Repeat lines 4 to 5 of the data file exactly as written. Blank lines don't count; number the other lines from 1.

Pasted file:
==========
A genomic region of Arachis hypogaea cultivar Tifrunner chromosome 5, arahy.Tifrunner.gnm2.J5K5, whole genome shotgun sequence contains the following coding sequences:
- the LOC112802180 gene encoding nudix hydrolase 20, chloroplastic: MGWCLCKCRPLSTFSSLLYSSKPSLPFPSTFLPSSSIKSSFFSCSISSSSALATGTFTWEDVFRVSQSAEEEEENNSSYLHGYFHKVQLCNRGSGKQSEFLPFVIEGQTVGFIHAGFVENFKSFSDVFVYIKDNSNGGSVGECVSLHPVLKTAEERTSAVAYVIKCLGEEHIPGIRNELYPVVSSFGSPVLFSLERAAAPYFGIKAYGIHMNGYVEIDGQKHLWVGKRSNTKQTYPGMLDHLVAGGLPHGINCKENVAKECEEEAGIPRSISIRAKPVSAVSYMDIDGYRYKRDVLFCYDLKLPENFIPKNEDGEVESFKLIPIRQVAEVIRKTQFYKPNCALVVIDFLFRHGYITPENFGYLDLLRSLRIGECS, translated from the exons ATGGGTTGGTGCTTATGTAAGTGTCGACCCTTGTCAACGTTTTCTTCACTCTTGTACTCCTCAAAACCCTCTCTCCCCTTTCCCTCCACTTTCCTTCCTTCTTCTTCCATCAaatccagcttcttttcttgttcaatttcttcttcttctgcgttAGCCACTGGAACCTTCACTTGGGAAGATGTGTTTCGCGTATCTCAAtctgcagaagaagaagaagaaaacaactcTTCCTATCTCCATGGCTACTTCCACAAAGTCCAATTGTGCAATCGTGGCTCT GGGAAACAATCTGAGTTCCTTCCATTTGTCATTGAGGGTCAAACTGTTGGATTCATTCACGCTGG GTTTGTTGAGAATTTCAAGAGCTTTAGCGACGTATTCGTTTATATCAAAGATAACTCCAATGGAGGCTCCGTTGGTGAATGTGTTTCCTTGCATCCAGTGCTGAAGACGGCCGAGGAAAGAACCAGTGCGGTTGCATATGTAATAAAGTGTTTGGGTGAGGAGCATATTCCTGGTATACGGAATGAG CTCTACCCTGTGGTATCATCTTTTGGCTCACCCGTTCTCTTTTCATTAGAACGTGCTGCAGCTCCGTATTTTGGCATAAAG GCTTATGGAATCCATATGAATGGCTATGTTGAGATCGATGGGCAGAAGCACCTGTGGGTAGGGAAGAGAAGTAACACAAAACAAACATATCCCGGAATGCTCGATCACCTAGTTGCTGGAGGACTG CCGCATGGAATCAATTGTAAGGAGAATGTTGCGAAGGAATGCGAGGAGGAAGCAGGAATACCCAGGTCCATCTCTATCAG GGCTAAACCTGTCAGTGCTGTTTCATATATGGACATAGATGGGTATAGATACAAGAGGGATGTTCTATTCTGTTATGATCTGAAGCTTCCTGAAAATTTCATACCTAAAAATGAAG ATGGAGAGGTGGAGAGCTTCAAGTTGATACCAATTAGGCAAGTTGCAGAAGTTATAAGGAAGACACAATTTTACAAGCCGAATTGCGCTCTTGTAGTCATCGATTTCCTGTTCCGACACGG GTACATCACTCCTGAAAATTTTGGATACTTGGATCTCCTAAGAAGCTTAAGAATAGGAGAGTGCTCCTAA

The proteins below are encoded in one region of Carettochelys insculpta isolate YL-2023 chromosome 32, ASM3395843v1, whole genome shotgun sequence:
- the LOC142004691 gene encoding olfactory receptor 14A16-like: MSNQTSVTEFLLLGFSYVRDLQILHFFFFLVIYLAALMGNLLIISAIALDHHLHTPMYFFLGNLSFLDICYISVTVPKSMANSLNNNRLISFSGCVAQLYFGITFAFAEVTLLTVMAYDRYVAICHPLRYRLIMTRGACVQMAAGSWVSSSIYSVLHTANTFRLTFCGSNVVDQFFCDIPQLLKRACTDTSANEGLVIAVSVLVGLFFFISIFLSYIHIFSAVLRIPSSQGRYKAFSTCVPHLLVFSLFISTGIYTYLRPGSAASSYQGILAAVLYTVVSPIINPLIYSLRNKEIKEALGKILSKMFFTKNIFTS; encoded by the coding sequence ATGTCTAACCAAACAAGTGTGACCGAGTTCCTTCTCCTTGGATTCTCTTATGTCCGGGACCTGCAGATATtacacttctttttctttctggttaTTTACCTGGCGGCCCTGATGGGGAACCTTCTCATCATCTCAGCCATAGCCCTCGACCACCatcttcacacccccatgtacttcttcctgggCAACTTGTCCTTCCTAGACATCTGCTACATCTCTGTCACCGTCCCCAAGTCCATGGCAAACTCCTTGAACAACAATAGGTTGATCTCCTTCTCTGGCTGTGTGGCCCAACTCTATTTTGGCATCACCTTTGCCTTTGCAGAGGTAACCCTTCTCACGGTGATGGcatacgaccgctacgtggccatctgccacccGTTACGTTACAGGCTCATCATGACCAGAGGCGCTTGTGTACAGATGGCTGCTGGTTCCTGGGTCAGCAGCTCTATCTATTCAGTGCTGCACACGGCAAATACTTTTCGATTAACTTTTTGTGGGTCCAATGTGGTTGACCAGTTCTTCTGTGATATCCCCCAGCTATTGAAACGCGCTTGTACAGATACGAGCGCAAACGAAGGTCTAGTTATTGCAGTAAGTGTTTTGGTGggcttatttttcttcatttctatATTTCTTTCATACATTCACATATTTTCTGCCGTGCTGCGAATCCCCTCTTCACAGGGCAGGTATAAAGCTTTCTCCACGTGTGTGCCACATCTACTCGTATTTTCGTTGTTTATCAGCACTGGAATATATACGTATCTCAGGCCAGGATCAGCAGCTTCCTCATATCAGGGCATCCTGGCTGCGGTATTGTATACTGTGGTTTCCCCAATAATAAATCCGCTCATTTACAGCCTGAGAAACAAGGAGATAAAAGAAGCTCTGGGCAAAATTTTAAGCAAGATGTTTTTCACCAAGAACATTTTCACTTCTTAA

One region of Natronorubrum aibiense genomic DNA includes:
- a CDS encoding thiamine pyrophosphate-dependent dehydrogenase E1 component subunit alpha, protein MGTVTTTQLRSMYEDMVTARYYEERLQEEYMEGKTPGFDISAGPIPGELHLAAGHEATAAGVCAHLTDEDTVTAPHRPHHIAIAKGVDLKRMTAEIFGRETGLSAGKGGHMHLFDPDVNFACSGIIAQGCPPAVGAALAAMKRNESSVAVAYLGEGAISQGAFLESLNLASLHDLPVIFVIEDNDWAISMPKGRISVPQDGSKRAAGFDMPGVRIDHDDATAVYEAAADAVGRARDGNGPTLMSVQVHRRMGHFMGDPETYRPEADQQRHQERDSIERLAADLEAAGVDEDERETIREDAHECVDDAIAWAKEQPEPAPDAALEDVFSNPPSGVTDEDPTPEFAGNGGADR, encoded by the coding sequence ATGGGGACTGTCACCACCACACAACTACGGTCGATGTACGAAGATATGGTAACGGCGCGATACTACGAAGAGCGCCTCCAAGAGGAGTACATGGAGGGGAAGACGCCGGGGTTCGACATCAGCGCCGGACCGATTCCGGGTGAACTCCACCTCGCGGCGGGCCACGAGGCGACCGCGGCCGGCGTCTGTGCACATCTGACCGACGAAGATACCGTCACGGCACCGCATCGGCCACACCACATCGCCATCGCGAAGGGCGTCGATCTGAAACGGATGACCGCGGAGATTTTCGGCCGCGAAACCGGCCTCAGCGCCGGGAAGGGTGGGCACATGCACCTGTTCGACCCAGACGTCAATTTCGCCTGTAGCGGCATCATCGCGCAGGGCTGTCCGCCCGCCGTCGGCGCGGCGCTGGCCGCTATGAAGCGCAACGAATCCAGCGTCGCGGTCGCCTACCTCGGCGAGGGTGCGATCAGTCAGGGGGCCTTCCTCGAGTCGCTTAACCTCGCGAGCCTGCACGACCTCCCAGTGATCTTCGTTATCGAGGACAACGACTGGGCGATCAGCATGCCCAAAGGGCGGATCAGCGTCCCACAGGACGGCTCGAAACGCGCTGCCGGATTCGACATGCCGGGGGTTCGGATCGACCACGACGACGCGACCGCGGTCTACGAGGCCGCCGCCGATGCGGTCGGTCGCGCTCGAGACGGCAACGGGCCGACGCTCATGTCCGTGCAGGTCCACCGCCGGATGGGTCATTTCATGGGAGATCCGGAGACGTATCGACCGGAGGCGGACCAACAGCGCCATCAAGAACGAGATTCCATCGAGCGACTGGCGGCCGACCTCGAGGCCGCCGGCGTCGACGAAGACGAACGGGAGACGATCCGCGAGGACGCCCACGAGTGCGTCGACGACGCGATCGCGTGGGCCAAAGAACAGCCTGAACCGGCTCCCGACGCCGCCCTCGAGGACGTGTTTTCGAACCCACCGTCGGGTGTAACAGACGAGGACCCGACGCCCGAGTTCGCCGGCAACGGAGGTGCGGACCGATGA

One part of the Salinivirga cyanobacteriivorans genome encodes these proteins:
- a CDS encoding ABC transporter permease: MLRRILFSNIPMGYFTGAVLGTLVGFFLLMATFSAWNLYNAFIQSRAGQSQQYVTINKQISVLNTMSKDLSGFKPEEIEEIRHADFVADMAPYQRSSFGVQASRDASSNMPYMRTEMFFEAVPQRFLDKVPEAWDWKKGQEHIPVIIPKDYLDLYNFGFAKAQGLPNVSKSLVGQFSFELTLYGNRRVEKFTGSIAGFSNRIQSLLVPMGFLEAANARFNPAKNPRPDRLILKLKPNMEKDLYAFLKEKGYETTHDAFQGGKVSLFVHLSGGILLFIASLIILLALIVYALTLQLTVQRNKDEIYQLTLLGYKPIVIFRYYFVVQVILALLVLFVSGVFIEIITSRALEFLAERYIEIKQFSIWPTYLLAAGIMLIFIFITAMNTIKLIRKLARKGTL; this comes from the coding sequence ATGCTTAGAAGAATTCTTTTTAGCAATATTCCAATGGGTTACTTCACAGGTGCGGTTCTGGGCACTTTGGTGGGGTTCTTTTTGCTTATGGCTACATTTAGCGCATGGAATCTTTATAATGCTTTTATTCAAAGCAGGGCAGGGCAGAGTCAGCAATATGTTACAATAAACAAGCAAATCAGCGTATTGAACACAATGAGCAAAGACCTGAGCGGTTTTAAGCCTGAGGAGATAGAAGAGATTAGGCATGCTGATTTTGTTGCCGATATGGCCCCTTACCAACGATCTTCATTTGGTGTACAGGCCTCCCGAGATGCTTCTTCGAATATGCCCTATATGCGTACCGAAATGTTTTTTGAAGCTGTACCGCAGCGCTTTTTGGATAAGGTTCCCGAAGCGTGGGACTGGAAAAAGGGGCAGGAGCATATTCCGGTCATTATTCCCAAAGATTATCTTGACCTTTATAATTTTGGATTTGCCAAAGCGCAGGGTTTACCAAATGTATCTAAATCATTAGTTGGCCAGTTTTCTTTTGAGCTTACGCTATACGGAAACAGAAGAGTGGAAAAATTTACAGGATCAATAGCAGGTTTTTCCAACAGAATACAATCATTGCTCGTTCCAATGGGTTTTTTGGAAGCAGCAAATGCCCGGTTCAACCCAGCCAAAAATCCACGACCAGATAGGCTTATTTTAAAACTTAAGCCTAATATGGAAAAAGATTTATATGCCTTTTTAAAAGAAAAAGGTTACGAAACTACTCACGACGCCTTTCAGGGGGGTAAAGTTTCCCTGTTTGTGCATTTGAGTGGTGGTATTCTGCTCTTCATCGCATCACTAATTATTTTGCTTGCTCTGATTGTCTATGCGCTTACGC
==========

- the LOC142004691 gene encoding olfactory receptor 14A16-like: MSNQTSVTEFLLLGFSYVRDLQILHFFFFLVIYLAALMGNLLIISAIALDHHLHTPMYFFLGNLSFLDICYISVTVPKSMANSLNNNRLISFSGCVAQLYFGITFAFAEVTLLTVMAYDRYVAICHPLRYRLIMTRGACVQMAAGSWVSSSIYSVLHTANTFRLTFCGSNVVDQFFCDIPQLLKRACTDTSANEGLVIAVSVLVGLFFFISIFLSYIHIFSAVLRIPSSQGRYKAFSTCVPHLLVFSLFISTGIYTYLRPGSAASSYQGILAAVLYTVVSPIINPLIYSLRNKEIKEALGKILSKMFFTKNIFTS; encoded by the coding sequence ATGTCTAACCAAACAAGTGTGACCGAGTTCCTTCTCCTTGGATTCTCTTATGTCCGGGACCTGCAGATATtacacttctttttctttctggttaTTTACCTGGCGGCCCTGATGGGGAACCTTCTCATCATCTCAGCCATAGCCCTCGACCACCatcttcacacccccatgtacttcttcctgggCAACTTGTCCTTCCTAGACATCTGCTACATCTCTGTCACCGTCCCCAAGTCCATGGCAAACTCCTTGAACAACAATAGGTTGATCTCCTTCTCTGGCTGTGTGGCCCAACTCTATTTTGGCATCACCTTTGCCTTTGCAGAGGTAACCCTTCTCACGGTGATGGcatacgaccgctacgtggccatctgccacccGTTACGTTACAGGCTCATCATGACCAGAGGCGCTTGTGTACAGATGGCTGCTGGTTCCTGGGTCAGCAGCTCTATCTATTCAGTGCTGCACACGGCAAATACTTTTCGATTAACTTTTTGTGGGTCCAATGTGGTTGACCAGTTCTTCTGTGATATCCCCCAGCTATTGAAACGCGCTTGTACAGATACGAGCGCAAACGAAGGTCTAGTTATTGCAGTAAGTGTTTTGGTGggcttatttttcttcatttctatATTTCTTTCATACATTCACATATTTTCTGCCGTGCTGCGAATCCCCTCTTCACAGGGCAGGTATAAAGCTTTCTCCACGTGTGTGCCACATCTACTCGTATTTTCGTTGTTTATCAGCACTGGAATATATACGTATCTCAGGCCAGGATCAGCAGCTTCCTCATATCAGGGCATCCTGGCTGCGGTATTGTATACTGTGGTTTCCCCAATAATAAATCCGCTCATTTACAGCCTGAGAAACAAGGAGATAAAAGAAGCTCTGGGCAAAATTTTAAGCAAGATGTTTTTCACCAAGAACATTTTCACTTCTTAA

One region of Natronorubrum aibiense genomic DNA includes: